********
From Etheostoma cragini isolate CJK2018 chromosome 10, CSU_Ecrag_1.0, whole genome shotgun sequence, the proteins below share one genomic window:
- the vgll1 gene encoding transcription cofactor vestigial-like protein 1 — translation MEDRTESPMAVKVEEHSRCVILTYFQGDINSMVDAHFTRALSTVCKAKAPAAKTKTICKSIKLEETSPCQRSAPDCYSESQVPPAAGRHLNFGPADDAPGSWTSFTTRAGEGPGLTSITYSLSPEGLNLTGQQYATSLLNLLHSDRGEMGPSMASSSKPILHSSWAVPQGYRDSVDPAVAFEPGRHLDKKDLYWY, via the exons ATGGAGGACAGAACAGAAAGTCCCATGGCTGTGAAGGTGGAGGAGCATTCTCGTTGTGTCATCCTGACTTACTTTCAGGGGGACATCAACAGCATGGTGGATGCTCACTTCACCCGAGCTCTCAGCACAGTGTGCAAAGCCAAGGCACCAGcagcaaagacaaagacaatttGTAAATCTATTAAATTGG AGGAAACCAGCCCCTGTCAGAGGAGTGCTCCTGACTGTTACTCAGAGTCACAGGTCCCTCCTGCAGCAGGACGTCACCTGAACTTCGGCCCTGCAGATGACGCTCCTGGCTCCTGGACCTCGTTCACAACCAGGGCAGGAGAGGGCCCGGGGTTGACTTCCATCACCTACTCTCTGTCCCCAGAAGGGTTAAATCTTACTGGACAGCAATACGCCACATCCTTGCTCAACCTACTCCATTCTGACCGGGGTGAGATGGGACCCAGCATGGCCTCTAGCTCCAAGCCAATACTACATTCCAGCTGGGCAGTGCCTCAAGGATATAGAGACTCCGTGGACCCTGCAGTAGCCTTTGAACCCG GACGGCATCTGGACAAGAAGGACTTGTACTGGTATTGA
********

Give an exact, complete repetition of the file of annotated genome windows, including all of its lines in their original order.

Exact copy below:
From Etheostoma cragini isolate CJK2018 chromosome 10, CSU_Ecrag_1.0, whole genome shotgun sequence, the proteins below share one genomic window:
- the vgll1 gene encoding transcription cofactor vestigial-like protein 1 — translation MEDRTESPMAVKVEEHSRCVILTYFQGDINSMVDAHFTRALSTVCKAKAPAAKTKTICKSIKLEETSPCQRSAPDCYSESQVPPAAGRHLNFGPADDAPGSWTSFTTRAGEGPGLTSITYSLSPEGLNLTGQQYATSLLNLLHSDRGEMGPSMASSSKPILHSSWAVPQGYRDSVDPAVAFEPGRHLDKKDLYWY, via the exons ATGGAGGACAGAACAGAAAGTCCCATGGCTGTGAAGGTGGAGGAGCATTCTCGTTGTGTCATCCTGACTTACTTTCAGGGGGACATCAACAGCATGGTGGATGCTCACTTCACCCGAGCTCTCAGCACAGTGTGCAAAGCCAAGGCACCAGcagcaaagacaaagacaatttGTAAATCTATTAAATTGG AGGAAACCAGCCCCTGTCAGAGGAGTGCTCCTGACTGTTACTCAGAGTCACAGGTCCCTCCTGCAGCAGGACGTCACCTGAACTTCGGCCCTGCAGATGACGCTCCTGGCTCCTGGACCTCGTTCACAACCAGGGCAGGAGAGGGCCCGGGGTTGACTTCCATCACCTACTCTCTGTCCCCAGAAGGGTTAAATCTTACTGGACAGCAATACGCCACATCCTTGCTCAACCTACTCCATTCTGACCGGGGTGAGATGGGACCCAGCATGGCCTCTAGCTCCAAGCCAATACTACATTCCAGCTGGGCAGTGCCTCAAGGATATAGAGACTCCGTGGACCCTGCAGTAGCCTTTGAACCCG GACGGCATCTGGACAAGAAGGACTTGTACTGGTATTGA